We can probably blame George and Ira Gershwin. It was that brilliant duo who, in 1937, penned the memorable lyric ‘They all laughed at Christopher Columbus when he said the world was round.’ The song has been recorded by at least 15 artists over the years, from Fred Astaire to Lady Gaga, and is embedded in the consciousness of the West.
But its headline message — medieval people are stupid — is total nonsense. No one, as Professor Seb Falk points out in this brilliant study of medieval astronomy and learning, ever disbelieved the world was round, and medieval people were far cleverer than they get credit for. Half the population, for one thing, he says, was literate.
The idea that the Middle Ages was a time of superstition, brutality, short lives, nonstop dysentery and a retreat from rationality has many promoters. This slander is repeated in Pulp Fiction, when Marsellus says to his hillbilly attackers: ‘I’m gonna get medieval on yo’ ass.’ The myth has its roots in the Reformation, when Puritan reformers sought to discredit the 900 years that preceded them as a fog of ignorance. We see the same notion in the 18th century, in Pope’s celebrated couplet about Isaac Newton: ‘Nature and nature’s laws lay hid in night./ God said, Let Newton be! and all was light.’
In actual fact, as Falk points out over a riveting though occasionally knotty 400 pages, the so-called Dark Ages were characterized by intense scholarly inquiry into nature and nature’s laws. Like the ancient philosophers before them, the medievals — generally the monks, who had the time for this stuff — studied the motions of the planets and stars and moon and sun, produced highly complex tables and wrote voluminous treatises.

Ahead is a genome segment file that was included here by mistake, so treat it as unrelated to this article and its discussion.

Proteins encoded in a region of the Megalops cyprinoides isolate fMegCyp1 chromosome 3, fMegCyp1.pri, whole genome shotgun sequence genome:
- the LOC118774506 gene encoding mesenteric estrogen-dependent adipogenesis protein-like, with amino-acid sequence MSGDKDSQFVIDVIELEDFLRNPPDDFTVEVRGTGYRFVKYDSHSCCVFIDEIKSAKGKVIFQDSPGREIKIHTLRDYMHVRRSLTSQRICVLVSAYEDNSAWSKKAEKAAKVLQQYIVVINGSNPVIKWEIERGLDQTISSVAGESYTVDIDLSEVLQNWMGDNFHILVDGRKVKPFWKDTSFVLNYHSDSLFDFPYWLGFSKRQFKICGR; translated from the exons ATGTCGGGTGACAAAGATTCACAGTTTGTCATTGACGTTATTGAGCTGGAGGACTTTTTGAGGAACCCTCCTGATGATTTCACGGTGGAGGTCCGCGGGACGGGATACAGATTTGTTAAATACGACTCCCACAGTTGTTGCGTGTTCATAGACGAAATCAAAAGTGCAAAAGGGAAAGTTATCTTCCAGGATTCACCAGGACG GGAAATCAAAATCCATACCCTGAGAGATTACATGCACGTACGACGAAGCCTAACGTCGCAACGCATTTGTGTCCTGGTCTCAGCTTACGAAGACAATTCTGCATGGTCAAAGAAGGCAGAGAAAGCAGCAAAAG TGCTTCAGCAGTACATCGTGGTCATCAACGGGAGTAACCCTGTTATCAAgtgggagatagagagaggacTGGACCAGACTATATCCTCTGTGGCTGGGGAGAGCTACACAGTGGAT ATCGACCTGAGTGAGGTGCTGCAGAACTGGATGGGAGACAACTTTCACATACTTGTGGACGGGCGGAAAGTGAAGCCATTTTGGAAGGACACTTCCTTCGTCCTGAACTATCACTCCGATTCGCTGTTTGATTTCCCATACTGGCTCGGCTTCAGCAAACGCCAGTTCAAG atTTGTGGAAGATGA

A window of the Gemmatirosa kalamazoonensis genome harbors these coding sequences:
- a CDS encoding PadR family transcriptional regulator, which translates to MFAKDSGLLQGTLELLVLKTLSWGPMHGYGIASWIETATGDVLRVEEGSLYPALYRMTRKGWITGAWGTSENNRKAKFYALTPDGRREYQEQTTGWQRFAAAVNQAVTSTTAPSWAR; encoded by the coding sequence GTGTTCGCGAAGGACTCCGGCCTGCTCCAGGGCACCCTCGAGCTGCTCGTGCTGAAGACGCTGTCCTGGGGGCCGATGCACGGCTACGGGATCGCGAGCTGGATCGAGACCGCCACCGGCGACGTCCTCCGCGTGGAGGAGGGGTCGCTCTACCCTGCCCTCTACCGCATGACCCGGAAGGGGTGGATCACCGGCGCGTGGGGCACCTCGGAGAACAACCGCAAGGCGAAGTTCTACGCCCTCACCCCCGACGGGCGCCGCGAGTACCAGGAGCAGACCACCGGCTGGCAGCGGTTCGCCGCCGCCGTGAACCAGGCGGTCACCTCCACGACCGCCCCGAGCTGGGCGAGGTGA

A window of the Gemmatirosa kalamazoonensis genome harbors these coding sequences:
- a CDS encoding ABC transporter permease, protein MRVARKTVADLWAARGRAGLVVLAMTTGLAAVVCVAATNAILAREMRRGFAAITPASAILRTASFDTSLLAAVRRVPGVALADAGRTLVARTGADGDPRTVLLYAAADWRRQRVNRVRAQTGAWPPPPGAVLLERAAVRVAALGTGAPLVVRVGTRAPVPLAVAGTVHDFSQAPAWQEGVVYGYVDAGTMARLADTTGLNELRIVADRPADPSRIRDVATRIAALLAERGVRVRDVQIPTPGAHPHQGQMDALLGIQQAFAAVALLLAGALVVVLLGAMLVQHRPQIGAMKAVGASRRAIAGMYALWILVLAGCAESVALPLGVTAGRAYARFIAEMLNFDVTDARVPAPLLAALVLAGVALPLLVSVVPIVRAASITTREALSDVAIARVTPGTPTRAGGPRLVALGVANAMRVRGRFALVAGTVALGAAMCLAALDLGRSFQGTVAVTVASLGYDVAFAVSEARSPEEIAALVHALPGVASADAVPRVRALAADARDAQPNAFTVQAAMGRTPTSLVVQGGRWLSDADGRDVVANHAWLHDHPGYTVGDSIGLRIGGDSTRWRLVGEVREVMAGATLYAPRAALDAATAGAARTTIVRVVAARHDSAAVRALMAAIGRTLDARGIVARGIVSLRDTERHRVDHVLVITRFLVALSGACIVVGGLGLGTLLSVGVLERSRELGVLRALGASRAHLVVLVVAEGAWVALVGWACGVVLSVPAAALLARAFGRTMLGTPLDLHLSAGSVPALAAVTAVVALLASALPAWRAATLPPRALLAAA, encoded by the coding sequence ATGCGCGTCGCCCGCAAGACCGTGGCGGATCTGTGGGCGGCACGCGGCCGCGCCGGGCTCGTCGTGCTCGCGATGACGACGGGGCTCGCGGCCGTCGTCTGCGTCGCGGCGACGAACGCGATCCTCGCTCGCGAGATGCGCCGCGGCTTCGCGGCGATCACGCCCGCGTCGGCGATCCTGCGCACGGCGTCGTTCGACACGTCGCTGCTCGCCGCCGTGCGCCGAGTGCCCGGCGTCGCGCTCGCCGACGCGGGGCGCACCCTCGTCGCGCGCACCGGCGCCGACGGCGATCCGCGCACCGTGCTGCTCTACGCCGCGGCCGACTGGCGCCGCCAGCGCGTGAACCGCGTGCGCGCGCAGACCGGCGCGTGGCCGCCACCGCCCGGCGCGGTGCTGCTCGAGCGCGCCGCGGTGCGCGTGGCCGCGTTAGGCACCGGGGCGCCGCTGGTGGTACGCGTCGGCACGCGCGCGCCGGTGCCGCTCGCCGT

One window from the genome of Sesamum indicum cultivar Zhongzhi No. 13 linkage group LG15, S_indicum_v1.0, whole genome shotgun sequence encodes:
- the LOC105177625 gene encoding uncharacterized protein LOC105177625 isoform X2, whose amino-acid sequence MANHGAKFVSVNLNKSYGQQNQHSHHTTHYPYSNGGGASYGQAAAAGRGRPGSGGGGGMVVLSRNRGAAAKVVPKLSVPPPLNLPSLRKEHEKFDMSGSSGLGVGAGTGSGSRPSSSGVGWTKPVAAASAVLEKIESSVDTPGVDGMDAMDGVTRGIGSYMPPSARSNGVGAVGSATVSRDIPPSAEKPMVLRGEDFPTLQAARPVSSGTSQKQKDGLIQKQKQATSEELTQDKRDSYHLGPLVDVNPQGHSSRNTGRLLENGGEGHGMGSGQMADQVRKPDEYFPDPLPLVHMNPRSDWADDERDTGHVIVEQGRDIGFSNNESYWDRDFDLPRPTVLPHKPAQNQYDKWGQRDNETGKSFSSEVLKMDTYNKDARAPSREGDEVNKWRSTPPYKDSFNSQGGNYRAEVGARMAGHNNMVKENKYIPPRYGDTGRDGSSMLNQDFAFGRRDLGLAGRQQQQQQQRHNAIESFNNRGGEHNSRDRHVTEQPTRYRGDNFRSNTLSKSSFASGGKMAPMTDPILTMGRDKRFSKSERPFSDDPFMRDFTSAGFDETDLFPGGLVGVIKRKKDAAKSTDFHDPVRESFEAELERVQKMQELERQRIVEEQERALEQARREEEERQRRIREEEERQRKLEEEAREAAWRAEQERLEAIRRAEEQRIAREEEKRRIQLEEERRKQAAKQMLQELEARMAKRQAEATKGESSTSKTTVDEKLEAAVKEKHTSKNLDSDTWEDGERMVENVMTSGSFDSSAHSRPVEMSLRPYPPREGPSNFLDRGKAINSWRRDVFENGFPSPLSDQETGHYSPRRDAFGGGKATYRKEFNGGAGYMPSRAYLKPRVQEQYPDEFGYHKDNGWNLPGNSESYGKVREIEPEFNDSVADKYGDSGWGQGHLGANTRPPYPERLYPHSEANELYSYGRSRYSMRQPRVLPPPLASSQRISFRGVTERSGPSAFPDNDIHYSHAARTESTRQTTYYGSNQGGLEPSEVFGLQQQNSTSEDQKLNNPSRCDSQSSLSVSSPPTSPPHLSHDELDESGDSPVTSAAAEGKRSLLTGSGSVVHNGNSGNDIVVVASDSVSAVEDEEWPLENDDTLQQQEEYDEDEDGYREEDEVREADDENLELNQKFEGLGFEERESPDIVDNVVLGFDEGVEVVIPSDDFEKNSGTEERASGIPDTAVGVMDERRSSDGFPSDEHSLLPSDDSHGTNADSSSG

They also developed, and possibly perfected, the ancient calculating instrument, the astrolabe. Made famous by Chaucer’s work, A Treatise on the Astrolabe, astrolabes were the iPads of their day, beautiful portable devices made for measuring the heavens and taking coordinates. Fitted with a viewing tube, the astrolabe was a sort of map of the cosmos combined with an annual calendar with which you could not only tell the time but also find the position of the sun. It was this viewing tube that led to a gag in Chaucer’s ‘Shipman’s Tale’, where a lusty, astrolabe-owning monk attempts a seduction: ‘Let us dine as soon as that ye may, for by my cylinder ’tis prime of day.’
The scientists of the Middle Ages, says Falk, also invented the mechanical clock. They toiled away at the idea and in 1273 seemed to have cracked it: a mechanical clock was installed at the Norwich Cathedral priory, and soon after clocks appeared in London, Westminster and Oxford. Falk reserves particular praise for a terrifically complex astronomical clock at St Albans Abbey.